KNIGHTHOOD: Steven Spielberg Honoured With Belgium’s « Order of the Crown »


KNIGHTHOOD: Steven Spielberg Honoured With Belgium’s « Order of the Crown »
by Darius Kadivar

Director Steven Spielberg was honoured with Belgium's top honor, the « Commander of the Order of the Crown » , ahead of the world premiere of his 3D adaption of Tintin. (See Related News)

Photos of Tintin’s Royal Premiere with Steven Spielberg and Princess Astrid Here

Steven Spielberg honoured with top arts award in Belgium :

Belgian Vice Prime Minister Didier Reynders fumbled with Belgium's top prize, the Commander of the Order of the Crown, as he awarded it to director Steven Spielberg ahead of the world premiere of the 3D adaptation of Tintin. 

Full Ceremony:

Director Steven Spielberg receiving the insignia of Commander in the Order of the Crown (Belgium)






Princess Astrid Attends Royal Premiere of Tintin:

Belgium’s Royal Family:

The Royal Family of the Kingdom of Belgium, the House of Saxe-Coburg-Gotha. The family came to Belgium with King Leopold I, chosen asthe first King of the Belgians upon the declaration of independence from the Netherlands. Since that time the Belgian royals have lived, worked and fought alongside their people for the prosperity, success, independence and unity of their country. Since independence Belgium has had six kings; Leopold I the great statesman, Leopold II the 'builder king', Albert I the 'soldier king', Leopold III the tragic figure, Baudouin the faithful man of duty and Albert II the unifier of today.






Tintin and the Secret of the Unicorn – Official Trailer:

Born in Brussles: Spielberg 'brings Tintin home' Hollywood-style :

Steven Spielberg unveiled oneof the most eagerly-anticipated films of the year Saturday, his computer-animated adaptation of the adventures of Tintin, at a Hollywood-style premiere in the comic book hero's home city of Brussels.

(NOTE : To Watch Double Click Here)

Steven Spielberg honoured with top arts award in Belgium (Daily Telegraph)

The distinction is the highest award a person can receive in their field and in Spielberg's case, it was for the arts.

At a ceremony for the director, Belgian Finance Minister and Vice Prime Minister Didier Reynders talked about the commitment and patience Spielberg had to his craft, putting him alongside some of Spielberg's own heroes including Alfred Hitchcock.

A small drama unfolded when Reynders dropped the award as he was giving itto Spielberg, who later clapped his hands and exclaimed "It's saved!" as the crowd laughed.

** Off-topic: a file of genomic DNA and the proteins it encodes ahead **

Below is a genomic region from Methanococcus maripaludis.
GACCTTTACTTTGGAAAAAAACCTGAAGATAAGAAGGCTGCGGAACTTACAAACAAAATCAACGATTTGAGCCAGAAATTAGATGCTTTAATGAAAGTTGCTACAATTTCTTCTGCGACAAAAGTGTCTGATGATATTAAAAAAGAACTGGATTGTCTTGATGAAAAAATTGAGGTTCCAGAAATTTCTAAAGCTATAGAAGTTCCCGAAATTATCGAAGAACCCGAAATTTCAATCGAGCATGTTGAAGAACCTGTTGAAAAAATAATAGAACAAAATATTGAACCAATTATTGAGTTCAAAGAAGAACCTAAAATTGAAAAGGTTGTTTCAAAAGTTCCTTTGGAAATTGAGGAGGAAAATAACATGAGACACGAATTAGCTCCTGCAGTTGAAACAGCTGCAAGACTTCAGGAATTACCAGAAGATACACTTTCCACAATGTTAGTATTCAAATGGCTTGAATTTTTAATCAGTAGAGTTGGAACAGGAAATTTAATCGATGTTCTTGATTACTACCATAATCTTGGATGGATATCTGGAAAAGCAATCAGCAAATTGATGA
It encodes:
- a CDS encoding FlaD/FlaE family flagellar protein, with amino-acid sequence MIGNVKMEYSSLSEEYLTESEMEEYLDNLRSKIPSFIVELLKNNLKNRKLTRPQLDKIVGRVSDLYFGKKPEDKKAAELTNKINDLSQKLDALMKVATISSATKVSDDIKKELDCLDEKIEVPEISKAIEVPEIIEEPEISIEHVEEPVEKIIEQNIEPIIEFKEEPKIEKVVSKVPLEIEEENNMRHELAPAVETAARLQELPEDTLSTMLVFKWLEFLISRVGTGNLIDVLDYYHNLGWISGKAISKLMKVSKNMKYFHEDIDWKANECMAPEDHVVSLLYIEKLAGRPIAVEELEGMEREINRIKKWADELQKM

At a news conference for Spielberg's latest film The Adventures of Tintin:The Secret of the Unicorn, he was joined by French-Moroccan actor Gad Elmaleh who plays Ben Salaad, Spielberg, senior visual effects artist Joe Letteri – who won an Oscar for his work on Avatar, and British actor Jamie Bell, who plays the lead role.

"It's a great honour for us to bring Tintin home," Spielberg said who directed blockbusters including Raiders of the Lost Ark, E.T. and Jaws.
The Adventures of Tintin, first penned in 1929 by Brussels-born author Georges Remi, better known as Herge, are already hugely popular in most of Europe and Spielberg said he hoped his film would find fresh fans.

In The Adventures of Tintin – The Secret of the Unicorn, Spielberg aims to bridge the gap between Herge's comics and the big screen by employing a technique similar to that deployed in James Cameron's record-breaking Avatar.
The actors in the film had to adapt to acting in a studio wearing a special suit which registered his movements. The data was then transformed into a computer generated, three dimensional, image of his character.

Recommended Readings:

Hergé's Fanstasy Kingdom: The Land of the Black Pelican By Darius KADIVAR

Persian History Inspires French Comic Book Masters By Darius KADIVAR

Related Blogs :

SPIELBERG's TINTIN: A First look at Movie's Trailer and Poster

TINTIN IN EGYPT: The Adventure of Tintin - Cigars of The Pharaoh

KINGDOM OF IMAGINATION: Tintin saves King Ottokar's Sceptre in Hergé's 7th Adventure


more from Darius Kadivar
Darius Kadivar

Court rejects 'racist' Tintin claim

by Darius Kadivar on

Court rejects 'racist' Tintin claim (bbc)


A Belgian court has rejected an application to ban a controversial Tintin book over claims it breaches racism laws.

It said it did not believe the 1946 edition of Tintin in the Congo was intended to incite racial hatred.

Congolese campaigner Bienvenu Mbutu Mondondo launched legal proceedings in 2007 to get the book banned, saying its portrayal of Africans was racist.

Mr Mbutu's lawyer said he planned to appeal the decision.

Written in the late 1920s, Tintin in the Congo was the second book Herge - real name Georges Remi - produced featuring his young reporter hero.

It was first serialised from 1930 to 31 and was then reissued in 1946.

The book tells of Tintin's escapades in the former Belgian colony and includes encounters with diamond smugglers, big game hunters and wild animals.

Tintin in the Congo has always attracted criticism, and Herge said later that he was not happy with the work.

The Belgian court said it was created at a time when colonial ideas were prevalent.